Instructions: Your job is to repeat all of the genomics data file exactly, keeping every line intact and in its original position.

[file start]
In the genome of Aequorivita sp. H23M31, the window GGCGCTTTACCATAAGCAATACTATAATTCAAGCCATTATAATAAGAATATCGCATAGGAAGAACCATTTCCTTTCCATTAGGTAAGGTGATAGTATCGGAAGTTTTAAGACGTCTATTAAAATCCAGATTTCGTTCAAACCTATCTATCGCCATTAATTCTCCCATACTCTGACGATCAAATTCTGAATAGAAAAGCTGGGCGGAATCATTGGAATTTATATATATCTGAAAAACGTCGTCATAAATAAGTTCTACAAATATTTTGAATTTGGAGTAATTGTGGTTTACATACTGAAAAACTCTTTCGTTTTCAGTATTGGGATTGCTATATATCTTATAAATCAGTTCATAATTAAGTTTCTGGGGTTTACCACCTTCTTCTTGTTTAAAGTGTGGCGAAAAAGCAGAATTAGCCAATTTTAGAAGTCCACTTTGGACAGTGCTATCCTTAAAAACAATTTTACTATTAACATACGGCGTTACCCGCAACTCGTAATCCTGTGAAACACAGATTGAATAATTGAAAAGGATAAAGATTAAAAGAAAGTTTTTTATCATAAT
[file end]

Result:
In the genome of Aequorivita sp. H23M31, the window GGCGCTTTACCATAAGCAATACTATAATTCAAGCCATTATAATAAGAATATCGCATAGGAAGAACCATTTCCTTTCCATTAGGTAAGGTGATAGTATCGGAAGTTTTAAGACGTCTATTAAAATCCAGATTTCGTTCAAACCTATCTATCGCCATTAATTCTCCCATACTCTGACGATCAAATTCTGAATAGAAAAGCTGGGCGGAATCATTGGAATTTATATATATCTGAAAAACGTCGTCATAAATAAGTTCTACAAATATTTTGAATTTGGAGTAATTGTGGTTTACATACTGAAAAACTCTTTCGTTTTCAGTATTGGGATTGCTATATATCTTATAAATCAGTTCATAATTAAGTTTCTGGGGTTTACCACCTTCTTCTTGTTTAAAGTGTGGCGAAAAAGCAGAATTAGCCAATTTTAGAAGTCCACTTTGGACAGTGCTATCCTTAAAAACAATTTTACTATTAACATACGGCGTTACCCGCAACTCGTAATCCTGTGAAACACAGATTGAATAATTGAAAAGGATAAAGATTAAAAGAAAGTTTTTTATCATAAT